When it comes to global issues such as poverty, hunger, and struggling health, we often think of the women and children experiencing these. They are often the ones most affected by systemic injustices in race, socioeconomic class, and gender. But there’s also one facet of our society that is also greatly affected by the world’s most pressing issues. And that is the older people.
This is why the United Nations (UN) also made it a point to explicitly include the senior citizens when they launched the UN Sustainable Development Goals (SDGs). The experts at the UN greatly believe that elders should also be prioritized when it comes to ending poverty and hunger, social justice, and sustainability. To truly understand what older people go through in our communities, here is a rundown of the most common social issues that they face.
Elder Abuse and Neglect
According to the National Association of Nursing Home Attorneys (NANHA), approximately five million older people experience abuse each year. The NANHA also found that abuse is fairly common in nursing homes. Their research shows that 36 percent of residents of nursing homes have witnessed at least one incident of physical abuse. But that’s not even counting the psychological abuse that nursing home residents go through. The study by NANHA has found that 40 percent of nursing home staff admitted that they’ve committed psychological abuse on the residents. In fact, they even found that psychological abuse is the most common type of abuse in nursing homes, reaching about 11.6 percent.
Many things can be attributed to the abuse. For one, many nursing homes, especially those run by the state, are under-resourced and understaffed. In worst-case scenarios, one nurse cares for as many as 30 patients at the same time.
The good thing is that there are ways that elders can combat abuse and neglect in nursing homes. They can reach out to a medical malpractice attorney to get justice and even bring systemic change in the state of nursing homes in the country.
Ageism in the Workplace
Many forms of discrimination occur at work. There’s racism, sexism, and even discrimination against people with disabilities. But there’s also one common form of discrimination. And that is ageism. According to the American Association of Retired Persons (AARP), one in four workers over the age of 45 are subjected to ageism in the workplace. They often hear negative comments and rude jokes about their age, and their abilities are often put into question. More than that, 75 percent of older workers find that the hardest challenge in finding a stable job is justifying their age to their potential employers.
This issue leads to a cascading effect on the welfare of older people. Because they couldn’t find a job, they won’t have a stable income. If they don’t have a steady income, then they will be forced to, at worst, live below the federal poverty line. This is because many of them weren’t able to set aside retirement savings. Many of them also don’t have any pension to fall back on.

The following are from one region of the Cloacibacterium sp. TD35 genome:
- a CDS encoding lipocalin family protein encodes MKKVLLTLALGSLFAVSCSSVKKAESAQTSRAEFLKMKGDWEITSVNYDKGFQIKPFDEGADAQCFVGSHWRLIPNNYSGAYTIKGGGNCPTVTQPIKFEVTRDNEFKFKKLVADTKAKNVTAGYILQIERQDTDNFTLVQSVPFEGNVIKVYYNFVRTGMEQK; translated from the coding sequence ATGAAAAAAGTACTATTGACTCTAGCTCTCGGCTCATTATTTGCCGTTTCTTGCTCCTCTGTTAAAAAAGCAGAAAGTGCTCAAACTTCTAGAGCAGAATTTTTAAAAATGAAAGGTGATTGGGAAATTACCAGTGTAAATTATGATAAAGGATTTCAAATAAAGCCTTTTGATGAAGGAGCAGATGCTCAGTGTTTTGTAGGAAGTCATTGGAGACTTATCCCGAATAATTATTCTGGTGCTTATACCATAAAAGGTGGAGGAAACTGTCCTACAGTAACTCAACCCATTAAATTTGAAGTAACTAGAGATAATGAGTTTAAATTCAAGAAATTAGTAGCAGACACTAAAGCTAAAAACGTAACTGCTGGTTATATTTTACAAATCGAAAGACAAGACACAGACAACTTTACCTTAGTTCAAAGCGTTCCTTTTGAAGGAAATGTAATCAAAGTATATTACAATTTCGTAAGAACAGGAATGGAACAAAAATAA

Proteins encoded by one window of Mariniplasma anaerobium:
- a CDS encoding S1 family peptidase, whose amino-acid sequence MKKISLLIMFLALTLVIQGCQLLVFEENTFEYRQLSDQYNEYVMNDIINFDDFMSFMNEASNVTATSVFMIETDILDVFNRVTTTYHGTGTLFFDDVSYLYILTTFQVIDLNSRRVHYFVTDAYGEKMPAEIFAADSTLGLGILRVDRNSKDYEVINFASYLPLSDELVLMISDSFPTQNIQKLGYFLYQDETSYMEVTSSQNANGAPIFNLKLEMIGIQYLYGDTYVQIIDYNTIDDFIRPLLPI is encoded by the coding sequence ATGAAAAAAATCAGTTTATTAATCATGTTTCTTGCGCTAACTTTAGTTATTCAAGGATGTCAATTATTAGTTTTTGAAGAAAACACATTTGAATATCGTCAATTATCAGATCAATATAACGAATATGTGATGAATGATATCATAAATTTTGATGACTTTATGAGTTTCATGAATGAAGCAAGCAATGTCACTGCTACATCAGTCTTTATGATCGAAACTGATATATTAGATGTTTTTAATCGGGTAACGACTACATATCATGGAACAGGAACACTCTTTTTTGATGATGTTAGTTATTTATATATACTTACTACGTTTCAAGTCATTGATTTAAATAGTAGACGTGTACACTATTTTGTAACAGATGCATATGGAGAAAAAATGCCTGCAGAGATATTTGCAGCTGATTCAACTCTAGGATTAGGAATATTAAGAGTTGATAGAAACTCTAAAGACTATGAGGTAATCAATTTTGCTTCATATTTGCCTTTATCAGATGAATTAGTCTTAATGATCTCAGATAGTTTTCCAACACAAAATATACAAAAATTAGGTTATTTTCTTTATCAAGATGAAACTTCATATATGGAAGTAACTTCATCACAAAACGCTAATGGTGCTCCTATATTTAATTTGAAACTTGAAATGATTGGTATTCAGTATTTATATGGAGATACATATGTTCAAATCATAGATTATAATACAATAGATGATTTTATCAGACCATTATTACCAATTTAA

Red Tape Before Acquiring Government Services
According to the National Council on Aging (NCOA), over 25 million of the aged population (ages 60 and above), live at or below 250 percent of the federal poverty line. This means that they only live off of about $25 thousand per year. Thus, they struggle with food and shelter, much less their medicines and other forms of healthcare.
Because it’s challenging to secure a stable job, many of them rely on Social Security. Twenty-one percent of married couples and 43 percent of single recipients rely on Social Security for over 90 percent of their budget. While it’s great that many can reap the rewards of their hard work through Social Security, many don’t easily obtain the same. And that is largely because of red tape that creates hurdles before elders could acquire government support. They had to secure too many permits, gather various documents, and follow a complicated flow in the bureaucratic process, going from one office to the next.
Even today, red tape continues to be a huge issue for older people. They find it hard to set up appointments to get their COVID-19 vaccinations. This can be maddening for them because they are incredibly vulnerable to the coronavirus, and yet they find it hard to secure their health safety.
We all would like to do our part and help the older people in our communities. We want to alleviate the struggles that can easily be avoided if we just change a few things in our system. But the first step to doing that is understanding the struggles that older people in our societies go through daily.